USA: Interview with Angela Davis about Structural Racism in Policing
Well-known American writer and human right activist Angela Davis commented on the reasons for mass protests taking place in the USA triggered by the death of George Floyd in an interview with RT's Afshin Rattansi on Saturday.
"I think the world is able to see that this nation is far from healthy that our police departments are the most dramatic expression of structural racism, that our prisons are full of black people and Latinos, that we have to have an abolitionist imagination if we want to guarantee a future for our city our state, our nation and for the world," Davis said.
The writer pointed out US police departments have received anti-insurgency training in Israel and that was revealed in 2014 amid Ferguson uprisings, saying there is a connection between protests in Palestine and those in the US.
"We have learned that many police departments including small ones like the Ferguson Police Department have received anti-insurgency training by the Israeli military. And also, I've heard that Minneapolis police have received training from Israel. I am not sure about the particular officers who have been accused of the murder of George Floyd. But I think we need to remember is that there is still an important connection between struggles in the US and the struggles in Palestine. This connection was made in 1960s, it was made again in 2014 and it needs to be emphasised today," she said.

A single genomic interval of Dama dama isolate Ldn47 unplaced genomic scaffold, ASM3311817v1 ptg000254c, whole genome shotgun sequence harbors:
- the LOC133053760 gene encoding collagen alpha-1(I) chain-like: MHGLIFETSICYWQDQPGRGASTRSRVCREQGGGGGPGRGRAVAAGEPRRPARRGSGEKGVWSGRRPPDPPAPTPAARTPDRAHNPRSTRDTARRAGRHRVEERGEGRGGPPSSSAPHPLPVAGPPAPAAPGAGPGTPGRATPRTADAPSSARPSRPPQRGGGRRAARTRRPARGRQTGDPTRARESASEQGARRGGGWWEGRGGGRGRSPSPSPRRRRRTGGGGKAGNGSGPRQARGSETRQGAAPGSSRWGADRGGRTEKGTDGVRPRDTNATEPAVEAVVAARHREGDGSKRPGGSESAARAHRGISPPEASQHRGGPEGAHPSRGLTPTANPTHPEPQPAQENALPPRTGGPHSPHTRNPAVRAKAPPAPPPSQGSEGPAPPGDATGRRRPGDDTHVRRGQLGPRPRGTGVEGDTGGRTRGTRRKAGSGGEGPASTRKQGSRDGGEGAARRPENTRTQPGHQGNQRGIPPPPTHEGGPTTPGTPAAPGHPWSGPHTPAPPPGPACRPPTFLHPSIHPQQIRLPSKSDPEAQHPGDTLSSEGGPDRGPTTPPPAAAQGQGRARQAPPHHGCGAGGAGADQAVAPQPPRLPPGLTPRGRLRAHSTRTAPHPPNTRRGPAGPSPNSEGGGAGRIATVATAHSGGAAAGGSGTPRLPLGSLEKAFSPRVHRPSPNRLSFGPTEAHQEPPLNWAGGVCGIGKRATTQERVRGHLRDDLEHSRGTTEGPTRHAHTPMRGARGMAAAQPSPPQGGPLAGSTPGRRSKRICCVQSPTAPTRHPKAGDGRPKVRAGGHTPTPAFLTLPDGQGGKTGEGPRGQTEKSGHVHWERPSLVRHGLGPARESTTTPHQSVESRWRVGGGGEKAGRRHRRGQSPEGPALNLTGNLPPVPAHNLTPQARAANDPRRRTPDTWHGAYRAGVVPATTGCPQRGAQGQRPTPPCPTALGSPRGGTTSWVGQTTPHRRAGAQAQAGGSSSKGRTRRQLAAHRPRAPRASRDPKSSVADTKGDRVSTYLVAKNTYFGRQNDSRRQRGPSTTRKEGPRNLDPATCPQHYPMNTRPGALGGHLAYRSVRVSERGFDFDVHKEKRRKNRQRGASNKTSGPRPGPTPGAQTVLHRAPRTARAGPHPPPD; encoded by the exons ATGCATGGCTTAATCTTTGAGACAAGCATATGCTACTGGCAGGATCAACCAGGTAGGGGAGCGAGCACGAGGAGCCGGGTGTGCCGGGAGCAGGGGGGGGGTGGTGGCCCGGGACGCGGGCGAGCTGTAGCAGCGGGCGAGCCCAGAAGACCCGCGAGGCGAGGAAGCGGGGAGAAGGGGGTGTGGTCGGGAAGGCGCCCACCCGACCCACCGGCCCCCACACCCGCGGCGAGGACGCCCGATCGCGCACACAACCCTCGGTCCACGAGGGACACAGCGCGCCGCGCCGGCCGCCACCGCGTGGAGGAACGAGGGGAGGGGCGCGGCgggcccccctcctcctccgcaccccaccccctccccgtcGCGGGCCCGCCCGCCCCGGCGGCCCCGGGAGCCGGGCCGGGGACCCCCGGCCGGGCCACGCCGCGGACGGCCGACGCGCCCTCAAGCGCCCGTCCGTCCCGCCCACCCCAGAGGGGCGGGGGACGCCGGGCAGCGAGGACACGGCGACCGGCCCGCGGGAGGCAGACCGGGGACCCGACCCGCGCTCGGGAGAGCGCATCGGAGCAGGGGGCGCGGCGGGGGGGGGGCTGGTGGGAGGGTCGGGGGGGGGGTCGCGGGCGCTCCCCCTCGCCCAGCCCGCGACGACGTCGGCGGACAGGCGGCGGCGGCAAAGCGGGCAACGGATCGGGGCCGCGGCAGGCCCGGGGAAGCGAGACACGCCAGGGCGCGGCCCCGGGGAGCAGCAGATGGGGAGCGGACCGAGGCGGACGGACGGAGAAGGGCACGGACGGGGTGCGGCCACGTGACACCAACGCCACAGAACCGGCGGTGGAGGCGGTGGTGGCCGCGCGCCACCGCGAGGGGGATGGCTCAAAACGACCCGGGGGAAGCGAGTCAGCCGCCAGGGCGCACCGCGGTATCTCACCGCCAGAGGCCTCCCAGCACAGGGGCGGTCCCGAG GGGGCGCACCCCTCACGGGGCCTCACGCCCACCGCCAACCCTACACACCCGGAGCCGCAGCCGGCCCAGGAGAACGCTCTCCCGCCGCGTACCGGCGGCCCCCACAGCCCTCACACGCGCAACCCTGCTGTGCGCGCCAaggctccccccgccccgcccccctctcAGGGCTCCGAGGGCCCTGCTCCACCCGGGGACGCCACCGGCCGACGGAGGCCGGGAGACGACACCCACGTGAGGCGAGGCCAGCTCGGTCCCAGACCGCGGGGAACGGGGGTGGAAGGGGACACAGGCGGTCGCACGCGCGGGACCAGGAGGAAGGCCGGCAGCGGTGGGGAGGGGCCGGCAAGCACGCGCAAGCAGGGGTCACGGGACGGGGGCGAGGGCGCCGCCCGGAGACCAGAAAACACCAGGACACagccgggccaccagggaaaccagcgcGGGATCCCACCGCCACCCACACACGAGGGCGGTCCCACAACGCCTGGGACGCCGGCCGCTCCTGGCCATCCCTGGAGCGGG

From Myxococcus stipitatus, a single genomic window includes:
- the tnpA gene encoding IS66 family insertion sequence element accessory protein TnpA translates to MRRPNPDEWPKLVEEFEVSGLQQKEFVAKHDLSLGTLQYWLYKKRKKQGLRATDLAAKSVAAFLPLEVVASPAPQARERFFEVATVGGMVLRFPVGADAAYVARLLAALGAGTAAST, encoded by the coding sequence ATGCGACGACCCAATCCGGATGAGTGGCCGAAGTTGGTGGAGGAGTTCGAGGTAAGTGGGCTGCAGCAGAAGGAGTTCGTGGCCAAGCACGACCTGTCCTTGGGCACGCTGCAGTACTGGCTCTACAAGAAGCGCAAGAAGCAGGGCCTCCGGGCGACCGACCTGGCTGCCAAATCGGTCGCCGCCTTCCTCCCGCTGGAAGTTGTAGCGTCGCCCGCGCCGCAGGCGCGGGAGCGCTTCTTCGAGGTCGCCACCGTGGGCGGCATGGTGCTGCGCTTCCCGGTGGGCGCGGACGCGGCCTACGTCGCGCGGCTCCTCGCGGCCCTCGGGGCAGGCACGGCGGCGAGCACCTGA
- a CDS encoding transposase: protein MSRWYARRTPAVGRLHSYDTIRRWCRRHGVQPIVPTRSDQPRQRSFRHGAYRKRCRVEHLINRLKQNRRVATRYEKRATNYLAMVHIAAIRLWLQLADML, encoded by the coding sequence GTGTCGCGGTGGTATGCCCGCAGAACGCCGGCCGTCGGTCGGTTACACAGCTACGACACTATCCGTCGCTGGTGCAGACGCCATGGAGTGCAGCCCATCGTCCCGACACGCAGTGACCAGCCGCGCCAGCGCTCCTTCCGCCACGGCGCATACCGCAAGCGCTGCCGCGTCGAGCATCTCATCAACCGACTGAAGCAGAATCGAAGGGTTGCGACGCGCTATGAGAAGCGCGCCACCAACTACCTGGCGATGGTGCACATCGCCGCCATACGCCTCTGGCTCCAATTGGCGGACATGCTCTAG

As a human rights activist Davis wanted people to understand that in order to combat racism one needs to do "a great deal more than take a knee like Colin Kaepernik did. A great deal more than wear a kente cloth" citing the recent events in the political life of the US. 46-year-old George Floyd died in Minneapolis on May 25 after a police officer knelt on his neck for almost nine minutes as he was recorded saying, "I can't breathe" and "Don't kill me." Four officers involved in the incident have since been fired. The officer who knelt on Floyd was arrested and charged with third-degree murder and manslaughter. The event sparked mass protests against racism and police brutality across the globe.